It almost feels like J.C. Chandor is showing off. In what is only his second feature film, after the chalk-and-cheese financial collapse movie “Margin Call," he sets himself a kind of exercise in filmmaking rigor, in the bare-bones, one-man survival-at-sea story “All Is Lost” and delivers. From the strong but talky, pointing-at-screens-spouting-financial-mumbo-jumbo of his debut, it’s initially hard to see how we could have predicted the filmmaker’s ability to deliver a much more visceral, physically gruelling, dialogue-free experience. But hindsight is 20/20 and what both movies share is an almost documentary-like immediacy to the material, and a hugely confident filmmaking style, unobstrusive and economical, that belies Chandor’s relative inexperience.
Starting with a voiceover of a note he is writing, (really the only time we hear Robert Redford’s voice, aside from a couple of hoarse cries of “Help me!” and SOS calls) we’re introduced to a man, bobbing 1700 miles off the Sumatran Straits, who has lost all hope of rescue and has accepted his inevitable fate. The regrets and apologies contained in this short voiceover are really the first and last time the film goes for our heartstrings, as this is the only hint we get of the backstory or emotional life of the man, before we spin back by 8 days to trace the events that brought him so low.
The film proper begins at precisely the moment that the nameless captain and sole occupant of a sailboat in the middle of the ocean, realizes that something has gone wrong. Redford, sleeping below deck, wakes up to a rending, grinding noise, to see seawater pouring in through a gash in the side of his boat, as luck would have it in exactly the spot where the craft’s electronic communication devices are stored. He has had the ill fortune to hit a huge abandoned container (full of sports shoes that litter the water’s surface all around), and the initial challenge is to dislodge the boat from the crate, to pump the flooded cabin dry and to repair, as best he can, the hole in the boat’s side to make her seaworthy again. From here things calm down for a spell, until the first of a couple of disastrous storms hit, and both Redford and the boat get increasingly battered and broken.
And Redford is very much to be lauded for his unshowy commitment to what has to have been an incredibly uncomfortable filming experience. His weathered face and aging hands too, give the unnamed hero a kind of lived-in backstory without him ever uttering a word, and the physical ease with which he maneuvers around the boat, tying knots and stowing dishes gives us a sense of a man practiced and confident at sea, but still unschooled, once his electronics go down, in the analog basics of sextant and celestial navigation. We don’t get any more than that in terms of his reasons for being here alone, or his lifestyle or career back on land, but what little we do read into the character is down to Redford’s physical commitment to every moment. We don’t even get the hallucinations or songs that “127 hours” used to tell us who Aaron was, let alone any kind of “Cast Away” talking-to-a-basketball style conceit. But while his focus is absolute and absolutely what the role requires, we do have to question whether the whole “if the film we’re in competition, Redford would win all the acting awards” narrative that has emerged here in Cannes is quite justified. Physical element aside there’s not a huge amount of acting done here, just doing, and compared to something as transformative as Michael Douglas in “Behind the Candelabra” for example, we have to say we find it a whole different beast. It’s not, after all, terribly difficult to act wet when you are wet.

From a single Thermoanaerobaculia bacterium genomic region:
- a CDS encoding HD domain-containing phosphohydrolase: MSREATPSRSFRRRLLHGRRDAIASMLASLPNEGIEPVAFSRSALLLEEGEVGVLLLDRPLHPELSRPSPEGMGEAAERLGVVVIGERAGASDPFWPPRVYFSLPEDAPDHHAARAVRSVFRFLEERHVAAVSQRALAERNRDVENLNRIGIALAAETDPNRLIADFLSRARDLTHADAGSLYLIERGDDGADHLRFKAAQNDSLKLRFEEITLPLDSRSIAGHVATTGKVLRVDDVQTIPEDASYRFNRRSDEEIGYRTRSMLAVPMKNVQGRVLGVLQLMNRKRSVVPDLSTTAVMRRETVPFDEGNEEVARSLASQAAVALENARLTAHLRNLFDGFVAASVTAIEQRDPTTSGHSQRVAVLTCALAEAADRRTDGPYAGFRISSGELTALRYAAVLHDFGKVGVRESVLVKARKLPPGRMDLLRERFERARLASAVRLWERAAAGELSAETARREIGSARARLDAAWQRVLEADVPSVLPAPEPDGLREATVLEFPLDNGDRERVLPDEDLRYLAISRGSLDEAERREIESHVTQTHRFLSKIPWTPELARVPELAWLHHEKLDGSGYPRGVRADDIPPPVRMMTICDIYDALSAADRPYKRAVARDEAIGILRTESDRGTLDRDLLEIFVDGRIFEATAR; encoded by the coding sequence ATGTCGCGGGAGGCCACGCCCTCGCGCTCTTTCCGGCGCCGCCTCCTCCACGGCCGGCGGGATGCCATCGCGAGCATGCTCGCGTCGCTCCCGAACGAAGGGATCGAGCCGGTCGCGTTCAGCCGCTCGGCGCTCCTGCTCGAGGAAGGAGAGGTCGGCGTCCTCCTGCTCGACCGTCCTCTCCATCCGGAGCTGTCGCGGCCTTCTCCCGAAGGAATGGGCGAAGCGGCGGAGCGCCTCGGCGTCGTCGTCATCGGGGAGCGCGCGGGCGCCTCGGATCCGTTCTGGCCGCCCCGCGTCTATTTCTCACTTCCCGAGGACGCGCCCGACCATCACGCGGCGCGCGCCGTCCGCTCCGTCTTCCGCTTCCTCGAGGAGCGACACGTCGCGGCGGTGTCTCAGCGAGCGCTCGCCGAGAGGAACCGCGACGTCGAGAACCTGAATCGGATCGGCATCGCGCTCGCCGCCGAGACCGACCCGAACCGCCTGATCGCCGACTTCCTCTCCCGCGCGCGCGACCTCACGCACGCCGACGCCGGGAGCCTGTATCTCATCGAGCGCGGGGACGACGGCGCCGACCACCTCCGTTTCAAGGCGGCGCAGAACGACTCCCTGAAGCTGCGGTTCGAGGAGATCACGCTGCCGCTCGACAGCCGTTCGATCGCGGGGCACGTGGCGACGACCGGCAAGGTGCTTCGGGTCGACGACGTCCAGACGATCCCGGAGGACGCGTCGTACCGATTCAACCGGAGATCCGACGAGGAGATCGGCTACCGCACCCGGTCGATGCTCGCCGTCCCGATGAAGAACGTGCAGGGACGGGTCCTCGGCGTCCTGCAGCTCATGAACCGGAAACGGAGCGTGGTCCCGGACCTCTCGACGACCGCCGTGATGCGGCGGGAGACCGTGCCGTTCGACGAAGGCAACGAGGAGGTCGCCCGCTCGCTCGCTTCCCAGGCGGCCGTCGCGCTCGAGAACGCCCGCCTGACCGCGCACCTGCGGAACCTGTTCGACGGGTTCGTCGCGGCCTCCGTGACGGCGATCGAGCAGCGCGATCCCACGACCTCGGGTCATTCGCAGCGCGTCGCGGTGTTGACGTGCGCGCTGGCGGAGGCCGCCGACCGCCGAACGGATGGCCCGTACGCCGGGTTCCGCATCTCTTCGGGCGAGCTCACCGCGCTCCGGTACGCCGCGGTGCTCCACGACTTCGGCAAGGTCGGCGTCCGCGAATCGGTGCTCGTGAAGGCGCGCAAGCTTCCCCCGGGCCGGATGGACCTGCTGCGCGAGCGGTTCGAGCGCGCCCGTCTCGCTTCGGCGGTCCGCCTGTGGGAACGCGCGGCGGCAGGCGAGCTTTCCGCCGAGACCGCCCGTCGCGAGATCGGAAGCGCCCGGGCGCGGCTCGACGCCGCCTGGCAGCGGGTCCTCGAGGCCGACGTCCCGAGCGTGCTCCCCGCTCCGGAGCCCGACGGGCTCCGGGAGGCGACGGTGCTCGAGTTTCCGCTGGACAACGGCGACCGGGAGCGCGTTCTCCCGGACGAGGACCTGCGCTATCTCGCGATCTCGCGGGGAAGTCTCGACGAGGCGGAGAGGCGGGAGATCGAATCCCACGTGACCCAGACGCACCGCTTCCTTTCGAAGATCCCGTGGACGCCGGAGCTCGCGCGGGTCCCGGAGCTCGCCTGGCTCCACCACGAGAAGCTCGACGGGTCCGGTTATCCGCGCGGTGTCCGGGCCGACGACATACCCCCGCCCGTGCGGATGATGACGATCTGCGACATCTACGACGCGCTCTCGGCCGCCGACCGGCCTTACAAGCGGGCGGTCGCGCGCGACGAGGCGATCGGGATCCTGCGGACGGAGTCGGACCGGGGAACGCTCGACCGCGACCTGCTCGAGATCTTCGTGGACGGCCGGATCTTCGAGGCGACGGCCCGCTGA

Because this is a film that’s above all experiential. It doesn’t boast deep philosophy or intimate characterization. It isn’t even really about the triumph of the human spirit in quite the same way that “Touching the Void” or, again, “127 Hours” are. This is a film about a man doggedly, grimly clinging to life, with no hows or whys given, no causes or consequences for the man’s life on land explored. Really, he’s not so much a relatable character as the pure embodiment of the survival instinct, which does also have the effect of making the film a more ascetic experience than those others. As if to underline this high concept, the picture abruptly cuts to black the very second that the particular experience it’s detailing is at an end.
We love a cinematic polyglot -- a Danny Boyle, an Ang Lee -- who can switch up genres and moods from one picture to the next. On this evidence there’s a new name to join their ranks, as Chandor who had already impressed us in a very different manner with his first film, here shows himself in a new light, that showcases his technical aptitude and remarkable sense of pacing and rhythm. But the film’s precision of focus is also what stops it from being a more long-term rewarding experience. “All Is Lost” is a taut, superbly crafted addition to the survival story genre, but contrary to some of our colleagues, we rest easy with its placement out of competition in Cannes. It’s a thrilling 100-minute ride that neither asks, nor particularly deserves, to be talked up into something else. [B+]